Why Are Large Wildfires Raging Over Western North America?

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Dr. William Lau


Monday September 21, 2020, 2 PM



According to the 4th US National Climate Assessment Report (Wuebbles et al 2017), the incidence of large forest fires in western United States (WUS) and Alaska has increased since the early 1980 (high confidence) and is projected to further increase in those regions as the climate warms with profound change to certain ecosystems (medium confidence). These changes have been attributed to numerous factors, such as enhanced warming and drying associated with increased greenhouse gases (GHG) warming, ignitions by humans or nature, and possibly, amplification from regional climate feedback (RCF). However, the mechanisms of the RCF and specific relationships with GHG warming are not well understood.

In this talk, I will present results from an observational analysis of multi-decadal trends in large wildfires over North America, and relationships with the changing large-scale circulation during 1984-2014. We find that the WUS has experienced the most robust increase in burned areas, even though Alaska and western-central Canada have comparable warming trends.  In addition to warming, the WUS has been under the influence of multi-decadal trends involving strong RCF among tropospheric relative humidity deficit, reduced cloudiness, increased surface net insolation, enhanced adiabatic warming and drying from increased tropospheric subsidence, and enhanced off-shore low-level flow. The RCF is facilitated by the development of an anomalous anticyclone over the Great Basin, in conjunction with a widening of the descending branch of the Hadley Circulation, consistent with climate model projections under GHG warming. The RCF is likely a key contributing factor to the accelerated and sustained tropospheric warming and drying, exacerbating wildfires in the WUS.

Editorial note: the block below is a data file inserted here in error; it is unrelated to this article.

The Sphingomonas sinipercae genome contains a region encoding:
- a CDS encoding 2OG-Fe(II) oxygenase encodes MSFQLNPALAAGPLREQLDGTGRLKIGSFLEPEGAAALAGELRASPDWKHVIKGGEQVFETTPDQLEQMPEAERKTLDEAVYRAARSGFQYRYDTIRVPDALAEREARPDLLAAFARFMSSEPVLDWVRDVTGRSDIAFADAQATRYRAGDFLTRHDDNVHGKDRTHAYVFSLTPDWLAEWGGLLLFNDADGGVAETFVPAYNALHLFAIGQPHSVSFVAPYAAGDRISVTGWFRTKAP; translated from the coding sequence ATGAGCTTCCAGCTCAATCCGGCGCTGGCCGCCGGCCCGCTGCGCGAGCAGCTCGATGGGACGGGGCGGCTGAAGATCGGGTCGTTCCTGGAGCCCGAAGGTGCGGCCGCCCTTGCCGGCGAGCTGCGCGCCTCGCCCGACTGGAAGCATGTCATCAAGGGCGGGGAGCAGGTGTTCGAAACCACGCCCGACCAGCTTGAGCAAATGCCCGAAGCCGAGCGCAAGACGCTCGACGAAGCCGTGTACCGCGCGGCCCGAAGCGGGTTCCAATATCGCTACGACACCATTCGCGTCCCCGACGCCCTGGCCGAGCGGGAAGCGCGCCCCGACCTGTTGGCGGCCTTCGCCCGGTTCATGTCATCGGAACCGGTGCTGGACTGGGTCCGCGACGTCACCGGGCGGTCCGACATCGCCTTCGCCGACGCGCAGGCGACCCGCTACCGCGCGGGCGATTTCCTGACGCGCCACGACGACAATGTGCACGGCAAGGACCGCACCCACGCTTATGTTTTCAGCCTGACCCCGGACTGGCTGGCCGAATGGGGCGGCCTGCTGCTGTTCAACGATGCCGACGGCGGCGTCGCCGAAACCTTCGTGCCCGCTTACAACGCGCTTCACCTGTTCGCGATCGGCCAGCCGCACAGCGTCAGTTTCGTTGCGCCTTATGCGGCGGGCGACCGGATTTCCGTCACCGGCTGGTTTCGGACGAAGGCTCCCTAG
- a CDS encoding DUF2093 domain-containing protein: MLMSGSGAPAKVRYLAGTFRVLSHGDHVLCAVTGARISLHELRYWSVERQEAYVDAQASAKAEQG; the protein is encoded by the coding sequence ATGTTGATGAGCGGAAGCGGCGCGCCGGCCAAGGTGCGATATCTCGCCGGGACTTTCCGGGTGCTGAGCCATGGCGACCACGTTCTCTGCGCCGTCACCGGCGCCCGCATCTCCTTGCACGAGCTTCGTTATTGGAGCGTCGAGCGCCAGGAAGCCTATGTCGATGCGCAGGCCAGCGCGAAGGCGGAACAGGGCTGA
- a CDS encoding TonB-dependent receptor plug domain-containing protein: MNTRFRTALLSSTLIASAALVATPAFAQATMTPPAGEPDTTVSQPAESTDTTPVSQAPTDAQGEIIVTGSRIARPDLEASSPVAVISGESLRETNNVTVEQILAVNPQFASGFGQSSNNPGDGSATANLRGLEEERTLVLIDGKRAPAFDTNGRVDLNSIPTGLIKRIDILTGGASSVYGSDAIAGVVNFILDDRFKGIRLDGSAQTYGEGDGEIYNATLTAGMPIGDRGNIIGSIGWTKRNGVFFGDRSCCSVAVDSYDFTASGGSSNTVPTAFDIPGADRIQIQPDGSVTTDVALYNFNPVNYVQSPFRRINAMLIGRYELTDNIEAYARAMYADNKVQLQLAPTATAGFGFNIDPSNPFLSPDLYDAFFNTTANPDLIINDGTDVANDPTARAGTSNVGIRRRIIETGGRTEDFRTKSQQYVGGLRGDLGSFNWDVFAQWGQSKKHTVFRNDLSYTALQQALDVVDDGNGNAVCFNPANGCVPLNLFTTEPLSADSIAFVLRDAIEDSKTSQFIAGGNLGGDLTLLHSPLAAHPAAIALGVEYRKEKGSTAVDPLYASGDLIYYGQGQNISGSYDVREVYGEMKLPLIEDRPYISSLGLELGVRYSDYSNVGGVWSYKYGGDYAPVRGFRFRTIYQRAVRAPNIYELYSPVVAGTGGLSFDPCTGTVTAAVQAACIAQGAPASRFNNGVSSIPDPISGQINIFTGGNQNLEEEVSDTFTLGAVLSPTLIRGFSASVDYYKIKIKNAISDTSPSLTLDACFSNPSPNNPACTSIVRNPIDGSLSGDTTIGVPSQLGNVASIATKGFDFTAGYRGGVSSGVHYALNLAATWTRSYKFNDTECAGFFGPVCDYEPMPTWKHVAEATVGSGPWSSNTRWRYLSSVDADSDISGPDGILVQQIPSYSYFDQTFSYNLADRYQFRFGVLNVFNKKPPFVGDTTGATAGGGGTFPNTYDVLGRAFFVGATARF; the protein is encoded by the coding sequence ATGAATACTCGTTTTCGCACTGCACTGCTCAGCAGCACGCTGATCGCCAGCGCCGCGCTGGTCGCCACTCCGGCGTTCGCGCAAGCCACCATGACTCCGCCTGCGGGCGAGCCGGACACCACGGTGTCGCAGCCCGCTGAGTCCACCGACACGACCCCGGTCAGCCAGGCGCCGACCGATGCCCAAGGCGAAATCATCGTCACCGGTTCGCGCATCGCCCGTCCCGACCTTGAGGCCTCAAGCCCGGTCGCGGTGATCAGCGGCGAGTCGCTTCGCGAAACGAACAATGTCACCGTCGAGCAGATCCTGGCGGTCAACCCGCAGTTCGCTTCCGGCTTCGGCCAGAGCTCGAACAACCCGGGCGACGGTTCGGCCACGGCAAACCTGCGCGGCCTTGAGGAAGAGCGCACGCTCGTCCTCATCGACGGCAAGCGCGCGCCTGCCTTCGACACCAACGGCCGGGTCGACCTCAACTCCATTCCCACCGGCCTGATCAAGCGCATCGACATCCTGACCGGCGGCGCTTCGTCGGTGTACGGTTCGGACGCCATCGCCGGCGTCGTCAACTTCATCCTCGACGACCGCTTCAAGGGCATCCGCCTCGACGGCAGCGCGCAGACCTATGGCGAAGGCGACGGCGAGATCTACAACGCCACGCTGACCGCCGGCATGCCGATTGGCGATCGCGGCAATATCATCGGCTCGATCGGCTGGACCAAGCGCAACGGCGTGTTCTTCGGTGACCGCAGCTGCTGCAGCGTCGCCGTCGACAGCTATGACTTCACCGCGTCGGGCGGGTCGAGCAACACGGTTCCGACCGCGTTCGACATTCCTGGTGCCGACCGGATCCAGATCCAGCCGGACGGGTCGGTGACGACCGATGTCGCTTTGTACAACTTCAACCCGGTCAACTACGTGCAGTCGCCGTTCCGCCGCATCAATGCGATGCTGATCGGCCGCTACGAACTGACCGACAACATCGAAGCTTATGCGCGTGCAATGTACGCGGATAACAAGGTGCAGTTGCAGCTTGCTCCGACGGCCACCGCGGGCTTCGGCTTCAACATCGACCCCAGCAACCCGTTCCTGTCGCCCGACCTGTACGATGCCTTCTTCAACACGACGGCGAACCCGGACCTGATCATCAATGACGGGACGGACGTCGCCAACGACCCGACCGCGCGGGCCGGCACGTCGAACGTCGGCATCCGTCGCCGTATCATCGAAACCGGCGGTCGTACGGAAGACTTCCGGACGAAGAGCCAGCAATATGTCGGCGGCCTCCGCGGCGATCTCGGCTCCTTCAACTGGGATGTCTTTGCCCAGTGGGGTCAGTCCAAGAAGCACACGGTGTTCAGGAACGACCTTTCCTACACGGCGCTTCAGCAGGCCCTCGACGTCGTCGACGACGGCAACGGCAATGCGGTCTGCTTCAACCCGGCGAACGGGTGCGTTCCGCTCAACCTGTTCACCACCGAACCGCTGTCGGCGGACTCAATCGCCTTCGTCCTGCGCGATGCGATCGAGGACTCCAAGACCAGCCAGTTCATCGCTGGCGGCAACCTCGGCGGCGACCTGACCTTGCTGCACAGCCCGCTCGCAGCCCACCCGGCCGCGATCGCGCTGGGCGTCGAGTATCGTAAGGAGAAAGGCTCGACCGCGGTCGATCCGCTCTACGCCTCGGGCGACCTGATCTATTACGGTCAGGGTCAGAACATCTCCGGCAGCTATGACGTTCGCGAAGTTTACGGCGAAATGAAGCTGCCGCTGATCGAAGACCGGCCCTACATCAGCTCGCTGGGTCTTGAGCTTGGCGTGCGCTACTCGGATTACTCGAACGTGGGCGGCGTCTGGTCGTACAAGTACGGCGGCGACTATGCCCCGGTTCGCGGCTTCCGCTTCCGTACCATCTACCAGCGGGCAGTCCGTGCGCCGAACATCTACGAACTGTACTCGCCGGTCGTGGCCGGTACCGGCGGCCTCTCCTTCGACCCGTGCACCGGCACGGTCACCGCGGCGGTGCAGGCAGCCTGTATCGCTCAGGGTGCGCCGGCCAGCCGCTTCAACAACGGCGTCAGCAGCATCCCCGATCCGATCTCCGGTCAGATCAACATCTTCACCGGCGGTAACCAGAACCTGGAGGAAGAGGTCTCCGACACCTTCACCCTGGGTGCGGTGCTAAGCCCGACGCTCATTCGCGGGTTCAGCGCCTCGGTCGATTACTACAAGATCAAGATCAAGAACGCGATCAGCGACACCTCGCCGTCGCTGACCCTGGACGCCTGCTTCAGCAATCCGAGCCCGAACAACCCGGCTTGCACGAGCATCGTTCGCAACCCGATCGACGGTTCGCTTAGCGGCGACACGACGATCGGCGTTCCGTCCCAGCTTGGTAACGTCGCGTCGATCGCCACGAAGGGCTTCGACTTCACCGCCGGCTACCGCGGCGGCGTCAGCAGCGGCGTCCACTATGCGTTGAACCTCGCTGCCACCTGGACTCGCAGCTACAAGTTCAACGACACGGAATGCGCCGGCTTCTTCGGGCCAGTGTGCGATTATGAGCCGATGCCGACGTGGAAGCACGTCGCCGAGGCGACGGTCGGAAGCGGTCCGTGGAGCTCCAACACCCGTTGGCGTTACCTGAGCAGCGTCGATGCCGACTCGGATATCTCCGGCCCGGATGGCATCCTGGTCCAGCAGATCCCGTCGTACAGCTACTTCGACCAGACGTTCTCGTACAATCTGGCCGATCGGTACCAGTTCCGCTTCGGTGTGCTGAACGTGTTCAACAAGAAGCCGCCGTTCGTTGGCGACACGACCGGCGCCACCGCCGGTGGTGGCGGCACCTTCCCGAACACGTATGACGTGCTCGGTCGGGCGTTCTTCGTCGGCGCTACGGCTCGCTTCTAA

William K. M. Lau is a senior scientist at ESSIC, and adjunct professor of the Department of Atmospheric and Oceanic Sciences, University of Maryland. He received his B. Sc. (Mathematics and Physics) in 1972, and B. Sc. Special (Applied Mathematics) in 1973 from University of Hong Kong; PhD in Atmospheric Sciences, 1977, University of Washington, Seattle, Washington, U.S.  He was assistant professor at the Naval Postgraduate School, 1978-1980, before joining the NASA Goddard Space Flight center in 1981. He served as the Head of the Climate and Radiation Branch (1991-2000), Chief of the Laboratory for Atmospheres (2001-2010), and the Deputy Director for Science, Earth Science Division, NASA GSFC (2011-2014).  His research spans over 4 decades covering a wide range of topics in climate dynamics, tropical and monsoon meteorology, ocean-atmosphere interaction, aerosol-water cycle interaction, climate variability and change.

Dr. Lau received many awards and honors for his research and scientific achievement and leadership, including among others, the Axford Distinguished Lecturer Award, Asia Oceania Geophysical Society (2017), Honorary Professor, Peking University (2016-present), the Bromery Lecturer,  Johns Hopkins University (2015), Honorary Professor from the School of Energy and Environment, City U. of Hong Kong (2011), the Distinguished Alumni Award, Hong Kong University (2010), the William Nordberg Award in Earth Science (1999), the Goddard Exceptional Achievement Medal (1991), the NASA John Lindsay Award (1987), American Meteorological Society Meisinger Award (1988). He is a Goddard Senior Fellow, a fellow of the American Meteorological Society, and a fellow of the American Geophysical Union. He served as President of the Chinese-American Ocean-Atmosphere Association (1991-1992), and President-Elect (2013-14) and President (2015-16) of the Atmosphere Section, American Geophysical Union.

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Sep 21 2020




John Xun Yang